Black Lung Is Back: Easily Cheated Regulations and Little Oversight Lead to Severe Cases in Young Miners
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History may be repeating itself. MSHA proposed a rule in 2010 that would cut the overall limit for dust in half and require companies to use continuous personal dust monitors, which would provide real-time measurements. The current pumps have to be sent to a lab, where analysis can take weeks.
Under the rule, the samples would be weighted to account for shifts longer than eight hours, and companies could be cited for a single sample over the limit — rather than an average of five — or a weekly accumulation of exposure above a certain limit. The rule would also expand the free X-ray monitoring program to include lung function tests and medical assessments.
Still, the rule leaves much of the sampling in the hands of the coal companies themselves. Asked why, Main said, “It’s an enormous task for the government to take on.”
Even industry favors MSHA’s taking over all compliance sampling. “We need to get to a point where we remove this cloud of controversy and instill in the minds of everyone that the samples are accurate,” the National Mining Association’s Watzman said.
There isn’t much in the rule that the association supports, however. The real-time dust monitors — a centerpiece of the proposal — are still not accurate enough to be the basis of citations, Watzman argued. Dennis O’Dell, safety director for the United Mine Workers of America, said the few problems with the monitors are “little things that can be tweaked.” The union favors the proposed rule, though it would like to see portions of it changed.
All of this may be moot. A presidential election is approaching, and many fear a change in administrations could mean what it meant in the early 1980s and the early 2000s: the death of reform.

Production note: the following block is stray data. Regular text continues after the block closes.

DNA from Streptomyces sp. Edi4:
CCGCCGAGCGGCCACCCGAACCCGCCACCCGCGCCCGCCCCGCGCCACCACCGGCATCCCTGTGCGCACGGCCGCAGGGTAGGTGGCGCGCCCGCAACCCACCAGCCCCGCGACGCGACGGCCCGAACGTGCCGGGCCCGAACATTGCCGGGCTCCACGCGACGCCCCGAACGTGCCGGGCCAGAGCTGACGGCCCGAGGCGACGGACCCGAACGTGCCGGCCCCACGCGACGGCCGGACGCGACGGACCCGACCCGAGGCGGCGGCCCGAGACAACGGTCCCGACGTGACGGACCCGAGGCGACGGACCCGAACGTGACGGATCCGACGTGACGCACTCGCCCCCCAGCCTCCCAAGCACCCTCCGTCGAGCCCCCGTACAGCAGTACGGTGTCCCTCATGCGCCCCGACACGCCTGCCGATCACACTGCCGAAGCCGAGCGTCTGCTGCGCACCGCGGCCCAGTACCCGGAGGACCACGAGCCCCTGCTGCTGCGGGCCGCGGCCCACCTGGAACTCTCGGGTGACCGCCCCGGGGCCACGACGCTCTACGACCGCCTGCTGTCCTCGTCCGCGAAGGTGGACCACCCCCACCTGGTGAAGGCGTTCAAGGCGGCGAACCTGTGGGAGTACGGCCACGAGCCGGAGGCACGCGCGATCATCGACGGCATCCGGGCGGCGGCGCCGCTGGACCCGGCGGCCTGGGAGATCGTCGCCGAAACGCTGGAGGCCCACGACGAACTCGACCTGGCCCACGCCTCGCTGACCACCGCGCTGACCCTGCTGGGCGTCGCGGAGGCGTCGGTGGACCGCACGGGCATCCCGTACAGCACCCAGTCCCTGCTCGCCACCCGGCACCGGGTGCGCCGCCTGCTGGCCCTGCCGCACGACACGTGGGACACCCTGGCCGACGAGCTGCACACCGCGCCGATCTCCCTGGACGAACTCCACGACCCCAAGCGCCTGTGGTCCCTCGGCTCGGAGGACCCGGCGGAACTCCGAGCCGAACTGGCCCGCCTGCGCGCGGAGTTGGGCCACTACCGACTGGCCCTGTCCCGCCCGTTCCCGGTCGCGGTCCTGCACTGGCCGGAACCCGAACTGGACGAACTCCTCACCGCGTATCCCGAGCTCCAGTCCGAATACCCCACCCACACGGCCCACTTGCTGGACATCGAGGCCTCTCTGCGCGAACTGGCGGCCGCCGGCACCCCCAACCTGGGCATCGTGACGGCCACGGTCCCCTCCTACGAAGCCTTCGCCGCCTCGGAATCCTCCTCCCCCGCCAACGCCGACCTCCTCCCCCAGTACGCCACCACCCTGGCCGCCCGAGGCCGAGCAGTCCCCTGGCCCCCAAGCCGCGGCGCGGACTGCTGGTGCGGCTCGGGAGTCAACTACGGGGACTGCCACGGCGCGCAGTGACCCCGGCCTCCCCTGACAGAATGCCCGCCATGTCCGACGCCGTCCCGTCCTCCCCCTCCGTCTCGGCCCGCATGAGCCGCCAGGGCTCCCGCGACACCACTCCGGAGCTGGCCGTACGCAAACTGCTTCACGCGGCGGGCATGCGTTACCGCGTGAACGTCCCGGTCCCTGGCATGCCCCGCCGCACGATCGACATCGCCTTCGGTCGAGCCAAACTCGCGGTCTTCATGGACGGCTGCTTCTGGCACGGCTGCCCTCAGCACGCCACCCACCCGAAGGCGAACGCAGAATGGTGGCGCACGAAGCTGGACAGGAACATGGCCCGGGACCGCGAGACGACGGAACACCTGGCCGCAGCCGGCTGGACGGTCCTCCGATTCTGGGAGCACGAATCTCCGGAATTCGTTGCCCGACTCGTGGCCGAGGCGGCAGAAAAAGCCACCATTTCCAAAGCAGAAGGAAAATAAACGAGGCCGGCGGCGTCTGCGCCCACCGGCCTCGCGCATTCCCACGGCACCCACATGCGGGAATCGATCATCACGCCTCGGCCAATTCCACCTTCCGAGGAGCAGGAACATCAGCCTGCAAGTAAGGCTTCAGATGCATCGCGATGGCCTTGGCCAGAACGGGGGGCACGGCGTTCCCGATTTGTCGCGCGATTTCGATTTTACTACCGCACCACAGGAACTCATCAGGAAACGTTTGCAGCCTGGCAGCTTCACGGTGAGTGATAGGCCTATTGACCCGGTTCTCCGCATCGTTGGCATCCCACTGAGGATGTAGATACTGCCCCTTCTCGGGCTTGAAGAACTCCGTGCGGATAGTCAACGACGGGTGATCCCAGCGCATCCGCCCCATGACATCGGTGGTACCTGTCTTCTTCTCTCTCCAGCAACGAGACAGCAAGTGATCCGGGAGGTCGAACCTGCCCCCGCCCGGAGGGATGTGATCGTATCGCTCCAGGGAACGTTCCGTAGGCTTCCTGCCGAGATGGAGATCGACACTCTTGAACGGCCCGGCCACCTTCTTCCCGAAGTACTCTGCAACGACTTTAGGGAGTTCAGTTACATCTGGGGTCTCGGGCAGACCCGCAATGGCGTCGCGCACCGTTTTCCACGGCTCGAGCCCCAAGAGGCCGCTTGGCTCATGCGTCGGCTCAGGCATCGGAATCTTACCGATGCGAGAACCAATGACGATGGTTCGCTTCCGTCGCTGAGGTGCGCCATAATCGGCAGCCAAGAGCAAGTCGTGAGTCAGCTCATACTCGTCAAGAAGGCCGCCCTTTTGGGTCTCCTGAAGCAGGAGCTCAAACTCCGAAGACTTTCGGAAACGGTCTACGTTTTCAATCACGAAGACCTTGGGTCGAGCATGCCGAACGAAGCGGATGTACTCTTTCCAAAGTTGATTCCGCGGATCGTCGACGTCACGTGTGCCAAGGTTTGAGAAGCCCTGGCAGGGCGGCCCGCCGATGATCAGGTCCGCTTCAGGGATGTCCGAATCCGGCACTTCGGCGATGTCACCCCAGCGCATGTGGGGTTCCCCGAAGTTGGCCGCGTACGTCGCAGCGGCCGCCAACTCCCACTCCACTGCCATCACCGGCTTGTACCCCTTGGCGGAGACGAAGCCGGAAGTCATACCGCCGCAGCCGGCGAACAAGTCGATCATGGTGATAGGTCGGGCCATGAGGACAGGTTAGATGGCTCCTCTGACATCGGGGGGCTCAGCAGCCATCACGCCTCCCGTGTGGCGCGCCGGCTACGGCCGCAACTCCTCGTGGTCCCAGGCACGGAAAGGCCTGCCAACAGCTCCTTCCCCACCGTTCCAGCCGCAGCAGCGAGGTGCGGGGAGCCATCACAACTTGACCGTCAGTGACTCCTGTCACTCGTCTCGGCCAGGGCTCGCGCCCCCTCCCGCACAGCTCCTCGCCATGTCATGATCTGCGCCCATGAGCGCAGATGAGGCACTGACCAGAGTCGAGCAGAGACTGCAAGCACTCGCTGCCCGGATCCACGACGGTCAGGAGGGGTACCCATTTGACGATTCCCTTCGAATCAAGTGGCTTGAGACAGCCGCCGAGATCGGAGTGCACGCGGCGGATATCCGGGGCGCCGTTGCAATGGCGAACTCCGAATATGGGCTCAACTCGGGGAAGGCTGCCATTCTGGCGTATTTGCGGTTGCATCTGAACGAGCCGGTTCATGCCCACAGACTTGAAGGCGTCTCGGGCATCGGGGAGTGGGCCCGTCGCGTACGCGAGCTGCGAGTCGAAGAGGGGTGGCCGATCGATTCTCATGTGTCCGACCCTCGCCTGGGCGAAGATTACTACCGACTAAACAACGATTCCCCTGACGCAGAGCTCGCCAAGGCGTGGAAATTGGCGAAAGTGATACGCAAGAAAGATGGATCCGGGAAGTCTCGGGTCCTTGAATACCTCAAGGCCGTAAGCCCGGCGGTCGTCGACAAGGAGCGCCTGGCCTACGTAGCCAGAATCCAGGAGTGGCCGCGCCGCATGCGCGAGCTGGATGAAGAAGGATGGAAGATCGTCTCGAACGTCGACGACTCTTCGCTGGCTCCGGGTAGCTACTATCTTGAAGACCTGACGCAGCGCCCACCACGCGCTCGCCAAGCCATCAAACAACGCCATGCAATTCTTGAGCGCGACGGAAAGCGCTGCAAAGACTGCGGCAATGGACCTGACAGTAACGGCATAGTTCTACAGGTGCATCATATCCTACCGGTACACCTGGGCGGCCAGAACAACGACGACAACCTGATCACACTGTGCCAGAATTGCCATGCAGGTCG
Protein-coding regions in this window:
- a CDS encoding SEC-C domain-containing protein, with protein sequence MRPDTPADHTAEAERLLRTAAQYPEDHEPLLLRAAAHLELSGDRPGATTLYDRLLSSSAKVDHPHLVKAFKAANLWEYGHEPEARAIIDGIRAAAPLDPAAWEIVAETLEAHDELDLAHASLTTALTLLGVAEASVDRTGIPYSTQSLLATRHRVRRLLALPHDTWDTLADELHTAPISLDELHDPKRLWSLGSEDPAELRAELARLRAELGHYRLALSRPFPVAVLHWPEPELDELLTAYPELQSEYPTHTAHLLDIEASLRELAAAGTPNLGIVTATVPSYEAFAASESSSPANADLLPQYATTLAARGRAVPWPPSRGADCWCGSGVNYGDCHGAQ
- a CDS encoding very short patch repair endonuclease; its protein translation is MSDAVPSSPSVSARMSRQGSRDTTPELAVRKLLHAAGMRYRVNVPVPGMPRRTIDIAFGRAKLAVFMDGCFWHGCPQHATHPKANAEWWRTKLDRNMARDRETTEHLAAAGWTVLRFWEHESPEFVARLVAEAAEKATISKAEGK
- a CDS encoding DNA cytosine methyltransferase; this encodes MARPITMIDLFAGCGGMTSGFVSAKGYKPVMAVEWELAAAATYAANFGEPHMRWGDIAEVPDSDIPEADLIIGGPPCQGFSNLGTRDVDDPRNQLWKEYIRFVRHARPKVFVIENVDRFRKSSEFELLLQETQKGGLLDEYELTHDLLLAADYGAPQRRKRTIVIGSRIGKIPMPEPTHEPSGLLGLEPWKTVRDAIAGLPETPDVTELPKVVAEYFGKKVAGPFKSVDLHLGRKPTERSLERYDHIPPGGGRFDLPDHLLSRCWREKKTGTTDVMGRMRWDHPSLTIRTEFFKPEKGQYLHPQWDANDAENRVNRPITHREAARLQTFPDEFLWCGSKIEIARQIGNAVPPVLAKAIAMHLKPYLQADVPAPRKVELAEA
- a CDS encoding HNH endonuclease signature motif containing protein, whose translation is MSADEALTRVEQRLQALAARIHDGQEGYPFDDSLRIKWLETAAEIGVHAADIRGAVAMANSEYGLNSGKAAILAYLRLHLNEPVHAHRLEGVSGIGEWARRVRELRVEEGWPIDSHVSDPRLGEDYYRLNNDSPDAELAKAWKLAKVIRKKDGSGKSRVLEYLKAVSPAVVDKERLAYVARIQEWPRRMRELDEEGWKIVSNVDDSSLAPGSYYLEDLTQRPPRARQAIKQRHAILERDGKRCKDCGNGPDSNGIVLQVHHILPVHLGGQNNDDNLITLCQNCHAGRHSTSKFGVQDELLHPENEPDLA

‘I never said nothing’
In coal country, weakness is a sin. Mining is just about the only career choice, and one generation often follows another underground.
Convincing a miner to go to a clinic, get an X-ray or file a claim for benefits can be a challenge. “They're not going to come and complain about how they feel, just because that's part of our culture,” said Debbie Wills, sitting in the clinic in tiny Cedar Grove, W.Va., where she helps miners get evaluated and file for black lung benefits.
At the same time, fear is almost as deeply rooted. Many miners don’t want their employers to know they have signs of black lung — or even that they’ve been X-rayed. Anita Wolfe, who runs NIOSH’s surveillance program and is often out with the RV that screens miners, said she has seen men approaching on foot from miles away because they didn’t want anyone to see their cars parked nearby.
Thanks to a rule MSHA issued in 1980, a miner whose X-ray shows signs of black lung receives a letter that requires his employer to transfer him to a less dusty job and pay him the same as before. The miner alone sees the letter, and he can use it whenever he wants.
Only about 30 percent of the nearly 3,000 letters issued to miners since 1980 have been used, according to MSHA data provided to the Center and NPR.
Sometimes miners avoid screening because they just don’t want to know. A diagnosis of black lung would likely mean having to leave the mines — the best-paying job around and the only way they know to provide for their families. “It's very known throughout the coal community there's no cure for this,” Wills said. “They want to pretend like everything's OK until they just can't do it anymore.”